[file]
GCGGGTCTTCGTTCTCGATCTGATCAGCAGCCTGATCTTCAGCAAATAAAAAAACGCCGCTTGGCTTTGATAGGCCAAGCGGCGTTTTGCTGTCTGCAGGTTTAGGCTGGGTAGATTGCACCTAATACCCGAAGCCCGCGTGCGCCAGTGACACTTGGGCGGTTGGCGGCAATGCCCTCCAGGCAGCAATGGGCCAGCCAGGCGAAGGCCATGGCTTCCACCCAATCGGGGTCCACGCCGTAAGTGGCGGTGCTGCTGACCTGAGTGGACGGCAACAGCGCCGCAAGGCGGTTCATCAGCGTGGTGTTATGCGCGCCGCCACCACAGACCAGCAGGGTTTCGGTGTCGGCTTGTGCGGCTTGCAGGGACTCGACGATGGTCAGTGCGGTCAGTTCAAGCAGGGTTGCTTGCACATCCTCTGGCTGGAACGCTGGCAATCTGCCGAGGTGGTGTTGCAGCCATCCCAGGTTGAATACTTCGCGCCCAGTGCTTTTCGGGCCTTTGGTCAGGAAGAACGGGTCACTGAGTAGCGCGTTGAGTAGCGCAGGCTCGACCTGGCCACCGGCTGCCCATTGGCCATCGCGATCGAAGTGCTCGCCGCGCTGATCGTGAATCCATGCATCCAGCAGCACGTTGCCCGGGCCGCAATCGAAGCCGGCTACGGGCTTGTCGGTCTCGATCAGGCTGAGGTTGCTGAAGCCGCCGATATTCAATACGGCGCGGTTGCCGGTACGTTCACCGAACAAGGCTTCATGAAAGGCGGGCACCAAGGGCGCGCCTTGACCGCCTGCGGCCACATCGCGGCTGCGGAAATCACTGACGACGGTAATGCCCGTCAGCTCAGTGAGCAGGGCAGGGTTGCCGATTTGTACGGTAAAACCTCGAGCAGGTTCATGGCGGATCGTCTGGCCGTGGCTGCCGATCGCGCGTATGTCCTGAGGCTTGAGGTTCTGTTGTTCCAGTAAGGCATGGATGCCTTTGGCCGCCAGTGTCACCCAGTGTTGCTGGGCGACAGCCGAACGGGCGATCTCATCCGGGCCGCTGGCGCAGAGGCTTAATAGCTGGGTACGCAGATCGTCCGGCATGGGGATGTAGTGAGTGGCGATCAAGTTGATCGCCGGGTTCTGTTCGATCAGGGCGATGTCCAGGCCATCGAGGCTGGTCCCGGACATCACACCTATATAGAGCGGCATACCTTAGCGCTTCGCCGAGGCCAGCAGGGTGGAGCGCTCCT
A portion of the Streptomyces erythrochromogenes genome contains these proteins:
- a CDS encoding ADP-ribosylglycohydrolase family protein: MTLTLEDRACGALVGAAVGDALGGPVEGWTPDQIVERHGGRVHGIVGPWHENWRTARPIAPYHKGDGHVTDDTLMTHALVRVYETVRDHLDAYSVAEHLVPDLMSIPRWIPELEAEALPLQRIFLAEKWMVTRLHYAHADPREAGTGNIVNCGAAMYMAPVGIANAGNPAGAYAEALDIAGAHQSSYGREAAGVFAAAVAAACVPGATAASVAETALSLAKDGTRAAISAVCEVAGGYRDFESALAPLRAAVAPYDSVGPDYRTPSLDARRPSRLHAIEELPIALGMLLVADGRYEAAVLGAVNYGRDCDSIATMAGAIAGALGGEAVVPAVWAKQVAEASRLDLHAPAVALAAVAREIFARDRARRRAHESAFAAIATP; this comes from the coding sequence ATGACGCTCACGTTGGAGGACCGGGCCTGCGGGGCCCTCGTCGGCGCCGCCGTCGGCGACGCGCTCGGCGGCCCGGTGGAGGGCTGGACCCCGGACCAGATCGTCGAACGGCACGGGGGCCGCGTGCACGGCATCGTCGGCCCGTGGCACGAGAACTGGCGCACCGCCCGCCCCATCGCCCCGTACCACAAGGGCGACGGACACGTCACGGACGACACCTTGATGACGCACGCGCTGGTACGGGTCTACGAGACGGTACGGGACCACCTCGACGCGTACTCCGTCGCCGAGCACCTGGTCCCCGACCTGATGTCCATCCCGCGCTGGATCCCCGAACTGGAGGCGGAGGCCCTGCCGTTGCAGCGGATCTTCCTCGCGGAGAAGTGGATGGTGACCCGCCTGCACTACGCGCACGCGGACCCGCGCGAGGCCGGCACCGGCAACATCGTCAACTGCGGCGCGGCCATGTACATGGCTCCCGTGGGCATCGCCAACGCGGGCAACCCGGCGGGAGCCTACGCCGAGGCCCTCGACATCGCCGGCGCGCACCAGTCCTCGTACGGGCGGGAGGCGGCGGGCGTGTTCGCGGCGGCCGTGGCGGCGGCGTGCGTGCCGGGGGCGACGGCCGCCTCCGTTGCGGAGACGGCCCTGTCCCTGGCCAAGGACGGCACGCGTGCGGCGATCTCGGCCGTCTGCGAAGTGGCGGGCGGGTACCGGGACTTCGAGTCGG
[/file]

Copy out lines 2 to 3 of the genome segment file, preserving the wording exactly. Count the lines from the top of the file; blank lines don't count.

A portion of the Streptomyces erythrochromogenes genome contains these proteins:
- a CDS encoding ADP-ribosylglycohydrolase family protein: MTLTLEDRACGALVGAAVGDALGGPVEGWTPDQIVERHGGRVHGIVGPWHENWRTARPIAPYHKGDGHVTDDTLMTHALVRVYETVRDHLDAYSVAEHLVPDLMSIPRWIPELEAEALPLQRIFLAEKWMVTRLHYAHADPREAGTGNIVNCGAAMYMAPVGIANAGNPAGAYAEALDIAGAHQSSYGREAAGVFAAAVAAACVPGATAASVAETALSLAKDGTRAAISAVCEVAGGYRDFESALAPLRAAVAPYDSVGPDYRTPSLDARRPSRLHAIEELPIALGMLLVADGRYEAAVLGAVNYGRDCDSIATMAGAIAGALGGEAVVPAVWAKQVAEASRLDLHAPAVALAAVAREIFARDRARRRAHESAFAAIATP; this comes from the coding sequence ATGACGCTCACGTTGGAGGACCGGGCCTGCGGGGCCCTCGTCGGCGCCGCCGTCGGCGACGCGCTCGGCGGCCCGGTGGAGGGCTGGACCCCGGACCAGATCGTCGAACGGCACGGGGGCCGCGTGCACGGCATCGTCGGCCCGTGGCACGAGAACTGGCGCACCGCCCGCCCCATCGCCCCGTACCACAAGGGCGACGGACACGTCACGGACGACACCTTGATGACGCACGCGCTGGTACGGGTCTACGAGACGGTACGGGACCACCTCGACGCGTACTCCGTCGCCGAGCACCTGGTCCCCGACCTGATGTCCATCCCGCGCTGGATCCCCGAACTGGAGGCGGAGGCCCTGCCGTTGCAGCGGATCTTCCTCGCGGAGAAGTGGATGGTGACCCGCCTGCACTACGCGCACGCGGACCCGCGCGAGGCCGGCACCGGCAACATCGTCAACTGCGGCGCGGCCATGTACATGGCTCCCGTGGGCATCGCCAACGCGGGCAACCCGGCGGGAGCCTACGCCGAGGCCCTCGACATCGCCGGCGCGCACCAGTCCTCGTACGGGCGGGAGGCGGCGGGCGTGTTCGCGGCGGCCGTGGCGGCGGCGTGCGTGCCGGGGGCGACGGCCGCCTCCGTTGCGGAGACGGCCCTGTCCCTGGCCAAGGACGGCACGCGTGCGGCGATCTCGGCCGTCTGCGAAGTGGCGGGCGGGTACCGGGACTTCGAGTCGG